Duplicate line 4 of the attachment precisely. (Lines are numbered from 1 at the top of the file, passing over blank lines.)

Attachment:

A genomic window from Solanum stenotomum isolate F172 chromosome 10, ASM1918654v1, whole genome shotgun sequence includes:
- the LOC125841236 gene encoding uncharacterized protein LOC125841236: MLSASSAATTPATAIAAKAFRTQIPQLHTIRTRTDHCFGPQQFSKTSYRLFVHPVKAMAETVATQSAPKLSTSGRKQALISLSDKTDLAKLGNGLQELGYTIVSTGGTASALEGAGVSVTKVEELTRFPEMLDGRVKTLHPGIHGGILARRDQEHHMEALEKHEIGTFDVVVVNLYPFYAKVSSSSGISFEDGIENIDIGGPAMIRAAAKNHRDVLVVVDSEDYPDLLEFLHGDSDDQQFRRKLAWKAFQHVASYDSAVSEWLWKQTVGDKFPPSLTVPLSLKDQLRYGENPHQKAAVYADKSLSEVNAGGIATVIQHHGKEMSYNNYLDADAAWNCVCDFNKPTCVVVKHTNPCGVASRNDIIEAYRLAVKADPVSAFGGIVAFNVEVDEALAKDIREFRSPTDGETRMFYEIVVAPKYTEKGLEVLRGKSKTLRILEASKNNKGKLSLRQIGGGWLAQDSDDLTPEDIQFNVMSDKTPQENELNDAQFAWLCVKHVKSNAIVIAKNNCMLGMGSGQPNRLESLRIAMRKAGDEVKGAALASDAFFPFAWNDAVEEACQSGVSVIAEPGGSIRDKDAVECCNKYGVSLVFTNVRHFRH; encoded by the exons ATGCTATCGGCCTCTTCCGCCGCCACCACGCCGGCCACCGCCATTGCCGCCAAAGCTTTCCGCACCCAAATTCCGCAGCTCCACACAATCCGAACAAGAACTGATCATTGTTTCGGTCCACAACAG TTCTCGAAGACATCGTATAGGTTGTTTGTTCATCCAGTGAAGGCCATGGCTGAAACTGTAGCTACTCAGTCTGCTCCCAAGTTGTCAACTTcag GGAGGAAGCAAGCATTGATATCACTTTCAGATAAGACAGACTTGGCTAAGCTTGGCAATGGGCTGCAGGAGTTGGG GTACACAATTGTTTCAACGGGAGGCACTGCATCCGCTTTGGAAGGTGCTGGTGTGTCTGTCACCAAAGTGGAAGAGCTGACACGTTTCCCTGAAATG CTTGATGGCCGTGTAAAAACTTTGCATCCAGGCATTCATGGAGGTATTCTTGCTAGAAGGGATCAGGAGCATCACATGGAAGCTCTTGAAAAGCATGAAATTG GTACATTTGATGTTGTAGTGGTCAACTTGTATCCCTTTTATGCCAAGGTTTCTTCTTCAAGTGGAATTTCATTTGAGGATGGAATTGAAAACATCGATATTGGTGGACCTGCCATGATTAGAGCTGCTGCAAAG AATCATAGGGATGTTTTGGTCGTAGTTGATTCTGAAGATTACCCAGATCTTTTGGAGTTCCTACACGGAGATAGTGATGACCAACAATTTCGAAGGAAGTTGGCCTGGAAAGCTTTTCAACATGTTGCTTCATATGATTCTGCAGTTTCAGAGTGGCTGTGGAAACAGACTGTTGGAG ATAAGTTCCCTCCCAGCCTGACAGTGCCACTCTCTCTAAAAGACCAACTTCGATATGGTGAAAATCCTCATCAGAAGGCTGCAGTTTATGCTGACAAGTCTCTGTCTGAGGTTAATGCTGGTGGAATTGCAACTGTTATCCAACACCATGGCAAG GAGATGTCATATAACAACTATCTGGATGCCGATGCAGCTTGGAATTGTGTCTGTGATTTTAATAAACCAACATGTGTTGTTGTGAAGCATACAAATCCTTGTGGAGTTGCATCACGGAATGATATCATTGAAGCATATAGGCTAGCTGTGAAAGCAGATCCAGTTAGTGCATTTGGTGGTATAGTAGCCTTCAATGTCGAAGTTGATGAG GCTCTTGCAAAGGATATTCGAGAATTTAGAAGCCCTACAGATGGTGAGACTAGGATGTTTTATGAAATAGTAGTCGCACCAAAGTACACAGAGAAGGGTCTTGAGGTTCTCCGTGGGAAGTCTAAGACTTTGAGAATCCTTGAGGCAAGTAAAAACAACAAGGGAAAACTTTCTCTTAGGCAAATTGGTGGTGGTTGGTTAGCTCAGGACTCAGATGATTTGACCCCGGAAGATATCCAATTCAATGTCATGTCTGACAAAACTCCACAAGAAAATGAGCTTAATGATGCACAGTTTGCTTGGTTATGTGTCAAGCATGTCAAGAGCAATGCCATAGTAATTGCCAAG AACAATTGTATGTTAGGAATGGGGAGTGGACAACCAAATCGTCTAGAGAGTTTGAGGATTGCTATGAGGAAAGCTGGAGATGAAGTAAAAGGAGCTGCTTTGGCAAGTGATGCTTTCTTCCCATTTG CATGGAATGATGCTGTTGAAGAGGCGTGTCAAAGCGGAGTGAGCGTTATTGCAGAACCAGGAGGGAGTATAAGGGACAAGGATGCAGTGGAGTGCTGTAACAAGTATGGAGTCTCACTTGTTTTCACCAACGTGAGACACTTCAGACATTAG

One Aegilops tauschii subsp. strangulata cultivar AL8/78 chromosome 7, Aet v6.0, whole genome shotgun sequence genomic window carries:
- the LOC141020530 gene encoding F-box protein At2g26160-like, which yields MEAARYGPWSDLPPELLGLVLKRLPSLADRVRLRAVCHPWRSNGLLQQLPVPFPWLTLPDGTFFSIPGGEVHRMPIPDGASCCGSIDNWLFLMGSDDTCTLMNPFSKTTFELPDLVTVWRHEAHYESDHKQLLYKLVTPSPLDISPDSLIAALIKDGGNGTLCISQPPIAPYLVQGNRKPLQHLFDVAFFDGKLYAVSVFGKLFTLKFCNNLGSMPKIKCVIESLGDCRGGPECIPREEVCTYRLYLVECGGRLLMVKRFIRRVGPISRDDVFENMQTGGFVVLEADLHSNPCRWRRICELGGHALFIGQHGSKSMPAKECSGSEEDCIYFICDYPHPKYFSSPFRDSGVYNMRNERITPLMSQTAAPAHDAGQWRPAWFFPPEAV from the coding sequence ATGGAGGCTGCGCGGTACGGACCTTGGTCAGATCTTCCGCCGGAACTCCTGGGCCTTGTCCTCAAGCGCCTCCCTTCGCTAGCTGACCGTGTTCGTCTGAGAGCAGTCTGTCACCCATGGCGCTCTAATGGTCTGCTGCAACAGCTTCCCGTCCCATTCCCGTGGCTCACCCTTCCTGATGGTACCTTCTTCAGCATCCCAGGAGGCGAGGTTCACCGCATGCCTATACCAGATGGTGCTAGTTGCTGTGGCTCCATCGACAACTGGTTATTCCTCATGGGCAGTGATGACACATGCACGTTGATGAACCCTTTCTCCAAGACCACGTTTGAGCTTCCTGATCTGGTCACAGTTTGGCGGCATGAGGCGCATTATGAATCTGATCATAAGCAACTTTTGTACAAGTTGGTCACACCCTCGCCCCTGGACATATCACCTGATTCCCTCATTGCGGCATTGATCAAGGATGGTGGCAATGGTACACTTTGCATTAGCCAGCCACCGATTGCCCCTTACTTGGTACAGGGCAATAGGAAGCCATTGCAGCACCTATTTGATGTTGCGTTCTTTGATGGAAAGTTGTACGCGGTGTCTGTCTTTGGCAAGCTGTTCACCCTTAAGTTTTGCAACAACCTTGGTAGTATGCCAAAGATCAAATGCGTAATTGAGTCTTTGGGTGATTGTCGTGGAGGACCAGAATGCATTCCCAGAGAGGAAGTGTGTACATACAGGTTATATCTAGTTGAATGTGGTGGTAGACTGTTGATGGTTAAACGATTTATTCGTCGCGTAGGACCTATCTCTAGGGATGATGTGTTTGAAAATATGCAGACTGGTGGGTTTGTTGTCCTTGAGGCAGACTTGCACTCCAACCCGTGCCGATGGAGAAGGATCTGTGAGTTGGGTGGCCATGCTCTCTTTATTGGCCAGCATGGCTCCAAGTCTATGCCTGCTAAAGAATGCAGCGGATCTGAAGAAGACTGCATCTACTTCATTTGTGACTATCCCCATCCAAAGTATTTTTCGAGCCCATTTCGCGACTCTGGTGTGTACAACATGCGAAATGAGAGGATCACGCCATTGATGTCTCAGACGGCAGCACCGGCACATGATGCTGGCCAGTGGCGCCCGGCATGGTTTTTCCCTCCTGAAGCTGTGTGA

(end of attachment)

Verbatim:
- the LOC141020530 gene encoding F-box protein At2g26160-like, which yields MEAARYGPWSDLPPELLGLVLKRLPSLADRVRLRAVCHPWRSNGLLQQLPVPFPWLTLPDGTFFSIPGGEVHRMPIPDGASCCGSIDNWLFLMGSDDTCTLMNPFSKTTFELPDLVTVWRHEAHYESDHKQLLYKLVTPSPLDISPDSLIAALIKDGGNGTLCISQPPIAPYLVQGNRKPLQHLFDVAFFDGKLYAVSVFGKLFTLKFCNNLGSMPKIKCVIESLGDCRGGPECIPREEVCTYRLYLVECGGRLLMVKRFIRRVGPISRDDVFENMQTGGFVVLEADLHSNPCRWRRICELGGHALFIGQHGSKSMPAKECSGSEEDCIYFICDYPHPKYFSSPFRDSGVYNMRNERITPLMSQTAAPAHDAGQWRPAWFFPPEAV from the coding sequence ATGGAGGCTGCGCGGTACGGACCTTGGTCAGATCTTCCGCCGGAACTCCTGGGCCTTGTCCTCAAGCGCCTCCCTTCGCTAGCTGACCGTGTTCGTCTGAGAGCAGTCTGTCACCCATGGCGCTCTAATGGTCTGCTGCAACAGCTTCCCGTCCCATTCCCGTGGCTCACCCTTCCTGATGGTACCTTCTTCAGCATCCCAGGAGGCGAGGTTCACCGCATGCCTATACCAGATGGTGCTAGTTGCTGTGGCTCCATCGACAACTGGTTATTCCTCATGGGCAGTGATGACACATGCACGTTGATGAACCCTTTCTCCAAGACCACGTTTGAGCTTCCTGATCTGGTCACAGTTTGGCGGCATGAGGCGCATTATGAATCTGATCATAAGCAACTTTTGTACAAGTTGGTCACACCCTCGCCCCTGGACATATCACCTGATTCCCTCATTGCGGCATTGATCAAGGATGGTGGCAATGGTACACTTTGCATTAGCCAGCCACCGATTGCCCCTTACTTGGTACAGGGCAATAGGAAGCCATTGCAGCACCTATTTGATGTTGCGTTCTTTGATGGAAAGTTGTACGCGGTGTCTGTCTTTGGCAAGCTGTTCACCCTTAAGTTTTGCAACAACCTTGGTAGTATGCCAAAGATCAAATGCGTAATTGAGTCTTTGGGTGATTGTCGTGGAGGACCAGAATGCATTCCCAGAGAGGAAGTGTGTACATACAGGTTATATCTAGTTGAATGTGGTGGTAGACTGTTGATGGTTAAACGATTTATTCGTCGCGTAGGACCTATCTCTAGGGATGATGTGTTTGAAAATATGCAGACTGGTGGGTTTGTTGTCCTTGAGGCAGACTTGCACTCCAACCCGTGCCGATGGAGAAGGATCTGTGAGTTGGGTGGCCATGCTCTCTTTATTGGCCAGCATGGCTCCAAGTCTATGCCTGCTAAAGAATGCAGCGGATCTGAAGAAGACTGCATCTACTTCATTTGTGACTATCCCCATCCAAAGTATTTTTCGAGCCCATTTCGCGACTCTGGTGTGTACAACATGCGAAATGAGAGGATCACGCCATTGATGTCTCAGACGGCAGCACCGGCACATGATGCTGGCCAGTGGCGCCCGGCATGGTTTTTCCCTCCTGAAGCTGTGTGA